Island Reporter: FLEC steps up to serve as voice for businesses on water quality

ISLAND REPORTER: Written by Tiffany Repecki. March 26th, 2019.

While multiple organizations are advocating for clean water to benefit the environment and local ecology, a new Sanibel-based group is doing the same - but to benefit businesses and the economy.

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TC PALM: Federal water managers say another blue-green algae bloom on Okeechobee likely

TC PALM: Written by Chad Gillis. March 27th, 2019. 

There's probably going to be a blue-green algae bloom on Lake Okeechobee this summer, but federal water managers hope that lowering lake levels now will prevent the need to release lake water when and if the bloom hits again.

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NEWS PRESS: Water and environment drive our Southwest Florida economy. We must keep it safe.

NEWS PRESS: Written by John Lai. March 25th, 2019.

 Our environment is our economy. It’s the reason why visitors flock to our shores, businesses thrive here, and why our population continues to rise year after year. But over the past few years, Southwest Florida has experienced a string of environmental setbacks – from red tide off our beaches to blue-green algae clogging our waterways – that have taken a toll on our regional economies.

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TC PALM: Federal water project grants could increase under Rep. Brian Mast, Rep. Angie Craig bill

TC PALM: Written by Ali Schmitz. March 27, 2019.

A bill to increase funding for EPA grants for local projects to reduce pollution has been approved by the U.S. House Transportation and Infrastructure Committee. The bill, H.R. 1331, reauthorizes and increases funding for an Environmental Protection Agency grant program under the Clean Water Act that focuses on pollution from runoff. The program funds local projects through matching grants.

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WPTV: New study links exposure to algal blooms to neurotoxin BMAA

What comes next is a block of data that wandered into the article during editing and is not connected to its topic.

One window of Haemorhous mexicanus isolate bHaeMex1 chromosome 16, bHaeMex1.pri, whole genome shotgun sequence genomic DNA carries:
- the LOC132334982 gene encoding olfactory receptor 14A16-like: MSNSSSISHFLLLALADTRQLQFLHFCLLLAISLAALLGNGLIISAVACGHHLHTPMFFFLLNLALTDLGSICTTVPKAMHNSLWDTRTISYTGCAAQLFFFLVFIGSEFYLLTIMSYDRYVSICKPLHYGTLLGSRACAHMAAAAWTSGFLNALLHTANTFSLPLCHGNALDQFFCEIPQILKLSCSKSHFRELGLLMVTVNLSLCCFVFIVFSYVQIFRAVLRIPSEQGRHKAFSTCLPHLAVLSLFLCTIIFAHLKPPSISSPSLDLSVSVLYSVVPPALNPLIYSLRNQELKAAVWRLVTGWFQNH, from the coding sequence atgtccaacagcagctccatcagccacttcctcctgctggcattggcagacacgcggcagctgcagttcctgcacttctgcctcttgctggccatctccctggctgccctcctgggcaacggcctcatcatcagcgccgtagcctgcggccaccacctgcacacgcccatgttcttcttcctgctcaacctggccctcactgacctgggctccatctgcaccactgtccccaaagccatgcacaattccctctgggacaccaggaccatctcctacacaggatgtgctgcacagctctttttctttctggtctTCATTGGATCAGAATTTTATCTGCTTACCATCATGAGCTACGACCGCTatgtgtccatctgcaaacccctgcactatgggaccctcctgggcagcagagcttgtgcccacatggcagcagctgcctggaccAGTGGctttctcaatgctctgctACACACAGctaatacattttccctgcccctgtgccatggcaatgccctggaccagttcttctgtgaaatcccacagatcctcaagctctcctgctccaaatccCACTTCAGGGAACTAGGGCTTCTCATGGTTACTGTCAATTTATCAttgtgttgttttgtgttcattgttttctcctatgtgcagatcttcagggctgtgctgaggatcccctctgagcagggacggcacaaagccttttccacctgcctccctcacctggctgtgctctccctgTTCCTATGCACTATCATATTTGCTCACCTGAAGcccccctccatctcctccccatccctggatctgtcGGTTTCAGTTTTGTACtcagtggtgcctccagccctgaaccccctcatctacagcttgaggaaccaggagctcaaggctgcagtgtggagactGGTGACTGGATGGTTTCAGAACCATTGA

WPTV: Written by Jillian Idle. March 22, 2019.

STUART, Fla. — After years of research, scientists and doctors out of the University of Miami say high levels of a neurotoxin, BMAA, has been found in deceased dolphins off the coast of Florida that were exposed to blue-green algae.

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MIAMI HERALD: The importance of river restoration in the Everglades

Miami Herald: Written by Carl Juste. February 8th, 2018.

Everglades Foundation wetland ecologist, Dr. Stephen Davis, explains the importance of the restoration of the Everglades natural flow and its importance.

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WINK NEWS: New study shows Alzheimer’s-like brain disease in dead Florida dolphins

WINK News: Written by Anika Henanger. March 21st, 2019.

Toxic blue-green algae hit it Southwest Florida hard in 2018. Dolphins washed up on our shores by the dozen. Research at UM is shining a light on what happened to these animals. Newly released research by scientists at University of Miami found dead dolphins poisoned by blue-green algae showed signs of Alzheimer’s-like brain disease.

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MIAMI HERALD: Dolphins poisoned by algae also showed signs of Alzheimer’s-like brain disease

Miami Herald: Written by Jenny Staletovich. March 20, 2019.

Toxins produced by blue-green algae that have increasingly polluted Florida waters have been found in dead dolphins that also showed signs of Alzheimer’s-like brain disease, according to a new study led by University of Miami researchers.

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FLORIDA POLITICS: Ron DeSantis’ environmental priorities get House support

Florida Politics: Written by Jim Turner. March 19, 2019.

Gov. Ron DeSantis would get nearly all the money he’s requested for environmental projects in an initial House budget proposal for next year. A $3.97 billion proposal for the Department of Agriculture and Consumer Services, the Department of Environmental Protection and the Fish and Wildlife Conservation Commission includes $607.4 million for Everglades restoration and water-improvement projects such as combating future outbreaks of toxic algae and red tide.

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HERALD TRIBUNE: Editorial: A welcome change on water quality

Herald Tribune: Written by Editorial Board. March 15th, 2019.

Whether it’s the severe impact red tide has had on tourism, or a sudden realization that environmental issues are crucial for Florida, a fresh breeze seems to be blowing through Tallahassee.

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